Most people are familiar with what is known as the placebo effect. Per Wikipedia, a placebo is “a sham or simulated medical intervention. Sometimes patients given a placebo treatment will have a perceived or actual improvement in a medical condition, a phenomenon commonly called the placebo effect.”
Placebos can come in many shapes and sizes and can range from something such as a “lucky charm” to sugar pills that in the past a doctor would give to a hypochondriac. While they have no actual ingredient that should cause a change in condition, some people do experience change — some positive, some negative — upon use of the placebo.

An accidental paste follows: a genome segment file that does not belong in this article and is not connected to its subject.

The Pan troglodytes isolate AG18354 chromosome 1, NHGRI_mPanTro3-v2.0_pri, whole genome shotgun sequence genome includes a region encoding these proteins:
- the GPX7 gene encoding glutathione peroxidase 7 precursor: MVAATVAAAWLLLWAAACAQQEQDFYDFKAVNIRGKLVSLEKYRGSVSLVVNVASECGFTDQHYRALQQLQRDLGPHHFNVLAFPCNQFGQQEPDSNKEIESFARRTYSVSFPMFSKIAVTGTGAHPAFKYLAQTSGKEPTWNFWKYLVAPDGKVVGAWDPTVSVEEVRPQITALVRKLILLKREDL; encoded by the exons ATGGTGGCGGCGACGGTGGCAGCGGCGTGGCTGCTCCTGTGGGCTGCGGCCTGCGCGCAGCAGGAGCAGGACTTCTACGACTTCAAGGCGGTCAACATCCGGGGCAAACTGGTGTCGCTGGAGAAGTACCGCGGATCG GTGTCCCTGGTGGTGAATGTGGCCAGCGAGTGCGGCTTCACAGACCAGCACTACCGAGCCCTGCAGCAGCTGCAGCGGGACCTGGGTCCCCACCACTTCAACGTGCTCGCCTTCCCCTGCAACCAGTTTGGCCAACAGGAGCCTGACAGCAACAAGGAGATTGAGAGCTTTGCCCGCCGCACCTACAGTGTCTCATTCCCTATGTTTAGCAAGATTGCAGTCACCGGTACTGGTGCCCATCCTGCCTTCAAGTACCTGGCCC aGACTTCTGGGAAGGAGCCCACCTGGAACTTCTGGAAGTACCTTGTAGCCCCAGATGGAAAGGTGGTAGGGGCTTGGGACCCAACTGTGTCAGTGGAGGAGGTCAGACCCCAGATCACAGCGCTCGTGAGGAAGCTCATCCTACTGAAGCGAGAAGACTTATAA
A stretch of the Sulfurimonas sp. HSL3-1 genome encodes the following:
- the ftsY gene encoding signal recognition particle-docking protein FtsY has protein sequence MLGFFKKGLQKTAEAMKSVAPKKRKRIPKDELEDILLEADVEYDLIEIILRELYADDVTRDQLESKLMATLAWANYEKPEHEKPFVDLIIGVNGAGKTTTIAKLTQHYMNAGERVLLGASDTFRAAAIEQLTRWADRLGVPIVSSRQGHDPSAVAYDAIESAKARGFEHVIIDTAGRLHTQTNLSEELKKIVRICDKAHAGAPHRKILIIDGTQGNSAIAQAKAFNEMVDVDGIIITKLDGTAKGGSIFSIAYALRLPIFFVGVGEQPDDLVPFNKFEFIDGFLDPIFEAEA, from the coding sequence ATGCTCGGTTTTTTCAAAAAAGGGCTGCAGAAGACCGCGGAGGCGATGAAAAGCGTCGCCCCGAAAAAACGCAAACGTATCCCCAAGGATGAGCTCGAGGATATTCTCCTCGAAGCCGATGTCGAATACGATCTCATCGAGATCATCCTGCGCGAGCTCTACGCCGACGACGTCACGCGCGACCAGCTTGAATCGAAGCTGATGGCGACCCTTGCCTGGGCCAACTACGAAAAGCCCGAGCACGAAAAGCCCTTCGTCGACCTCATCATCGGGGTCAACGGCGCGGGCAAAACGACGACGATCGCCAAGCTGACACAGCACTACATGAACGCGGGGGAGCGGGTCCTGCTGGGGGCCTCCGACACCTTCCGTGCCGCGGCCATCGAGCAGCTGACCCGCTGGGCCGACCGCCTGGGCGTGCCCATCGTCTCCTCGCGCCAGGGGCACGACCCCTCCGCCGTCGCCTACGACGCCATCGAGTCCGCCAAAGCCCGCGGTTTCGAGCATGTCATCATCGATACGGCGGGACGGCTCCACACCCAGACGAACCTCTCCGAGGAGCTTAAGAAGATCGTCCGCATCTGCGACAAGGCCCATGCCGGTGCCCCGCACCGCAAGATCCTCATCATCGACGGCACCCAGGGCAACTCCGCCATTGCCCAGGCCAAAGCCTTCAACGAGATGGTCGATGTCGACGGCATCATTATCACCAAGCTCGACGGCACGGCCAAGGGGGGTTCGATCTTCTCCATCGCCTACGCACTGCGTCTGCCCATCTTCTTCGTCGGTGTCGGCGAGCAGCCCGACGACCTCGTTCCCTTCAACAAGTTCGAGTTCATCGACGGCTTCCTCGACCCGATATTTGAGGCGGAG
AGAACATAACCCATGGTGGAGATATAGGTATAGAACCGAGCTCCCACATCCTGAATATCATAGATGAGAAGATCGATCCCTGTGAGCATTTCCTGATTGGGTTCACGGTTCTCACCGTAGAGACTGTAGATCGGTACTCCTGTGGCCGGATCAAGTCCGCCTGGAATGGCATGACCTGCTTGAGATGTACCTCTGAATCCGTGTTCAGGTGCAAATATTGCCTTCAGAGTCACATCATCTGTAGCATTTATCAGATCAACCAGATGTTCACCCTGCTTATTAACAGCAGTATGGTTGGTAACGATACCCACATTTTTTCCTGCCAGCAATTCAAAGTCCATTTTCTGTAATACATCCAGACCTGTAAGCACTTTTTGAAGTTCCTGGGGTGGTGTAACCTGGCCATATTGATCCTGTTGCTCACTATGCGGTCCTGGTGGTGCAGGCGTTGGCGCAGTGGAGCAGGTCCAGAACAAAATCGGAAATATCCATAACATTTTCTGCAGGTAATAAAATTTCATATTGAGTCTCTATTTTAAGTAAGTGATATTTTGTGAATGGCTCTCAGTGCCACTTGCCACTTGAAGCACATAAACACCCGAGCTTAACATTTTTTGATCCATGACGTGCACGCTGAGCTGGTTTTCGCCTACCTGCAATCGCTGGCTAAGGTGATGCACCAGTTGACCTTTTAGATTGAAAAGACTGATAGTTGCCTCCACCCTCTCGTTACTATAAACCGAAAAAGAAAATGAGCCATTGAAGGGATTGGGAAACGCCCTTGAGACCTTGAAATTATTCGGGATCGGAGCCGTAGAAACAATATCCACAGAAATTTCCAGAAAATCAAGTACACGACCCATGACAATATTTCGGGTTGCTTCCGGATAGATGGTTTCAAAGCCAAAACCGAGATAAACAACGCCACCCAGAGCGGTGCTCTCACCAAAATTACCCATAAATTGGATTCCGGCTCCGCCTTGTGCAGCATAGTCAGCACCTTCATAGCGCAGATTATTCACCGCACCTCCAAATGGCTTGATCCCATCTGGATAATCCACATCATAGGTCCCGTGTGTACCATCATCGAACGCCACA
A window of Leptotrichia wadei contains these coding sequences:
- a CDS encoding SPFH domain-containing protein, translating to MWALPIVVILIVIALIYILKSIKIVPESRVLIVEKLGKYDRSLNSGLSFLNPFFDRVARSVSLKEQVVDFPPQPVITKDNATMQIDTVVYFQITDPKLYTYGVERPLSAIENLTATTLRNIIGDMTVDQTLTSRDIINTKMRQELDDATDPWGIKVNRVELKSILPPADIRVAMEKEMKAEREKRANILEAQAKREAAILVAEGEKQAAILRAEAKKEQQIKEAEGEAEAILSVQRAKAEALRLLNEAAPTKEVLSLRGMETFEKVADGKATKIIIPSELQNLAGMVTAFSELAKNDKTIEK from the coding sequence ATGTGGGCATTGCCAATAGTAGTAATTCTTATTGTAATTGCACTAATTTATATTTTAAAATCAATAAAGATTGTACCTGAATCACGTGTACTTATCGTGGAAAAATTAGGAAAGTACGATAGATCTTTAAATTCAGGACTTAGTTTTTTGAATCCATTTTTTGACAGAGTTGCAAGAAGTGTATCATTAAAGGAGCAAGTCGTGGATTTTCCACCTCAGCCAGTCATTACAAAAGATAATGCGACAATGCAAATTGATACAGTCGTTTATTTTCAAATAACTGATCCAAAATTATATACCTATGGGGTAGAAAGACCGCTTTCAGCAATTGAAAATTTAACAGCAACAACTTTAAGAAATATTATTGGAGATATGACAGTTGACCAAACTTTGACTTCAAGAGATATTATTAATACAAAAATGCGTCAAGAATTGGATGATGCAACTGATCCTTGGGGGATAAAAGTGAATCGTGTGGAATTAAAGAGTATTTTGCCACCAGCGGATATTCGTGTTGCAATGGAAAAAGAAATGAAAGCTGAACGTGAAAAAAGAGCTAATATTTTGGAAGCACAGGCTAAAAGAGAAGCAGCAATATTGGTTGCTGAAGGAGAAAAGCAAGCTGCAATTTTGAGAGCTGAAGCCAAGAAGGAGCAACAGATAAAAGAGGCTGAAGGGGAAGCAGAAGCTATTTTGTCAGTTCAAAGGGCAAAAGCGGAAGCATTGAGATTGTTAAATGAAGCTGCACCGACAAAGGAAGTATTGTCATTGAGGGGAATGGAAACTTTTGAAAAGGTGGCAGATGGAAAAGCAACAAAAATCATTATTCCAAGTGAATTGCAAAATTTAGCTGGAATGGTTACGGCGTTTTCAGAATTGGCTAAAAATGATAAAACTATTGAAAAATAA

From an article in Wired magazine:
Research has shown that people who unknowingly take placebos — sometimes pills, sometimes injections — often feel relief from pain, cardiovascular disease, gastrointestinal disorders and high blood pressure. But placebos don’t help people recover from diseases like cancer. “They’re more likely to be effective when there’s a perceptive component to the illness,” Spiegel said.
Some experts say the placebo effect is indeed all in your head, but they aren’t too impressed by the idea.
Is there a problem with believing in a placebo? Perhaps… for example, if you have a serious condition where you forgo authentic treatment that could cure your ills in preference for a placebo. Another example would be if the placebo is prohibitively expensive, particularly if it is marketed to treat a trumped-up condition.
So why do people buy in to such things? Stay tuned for part 2 of this series.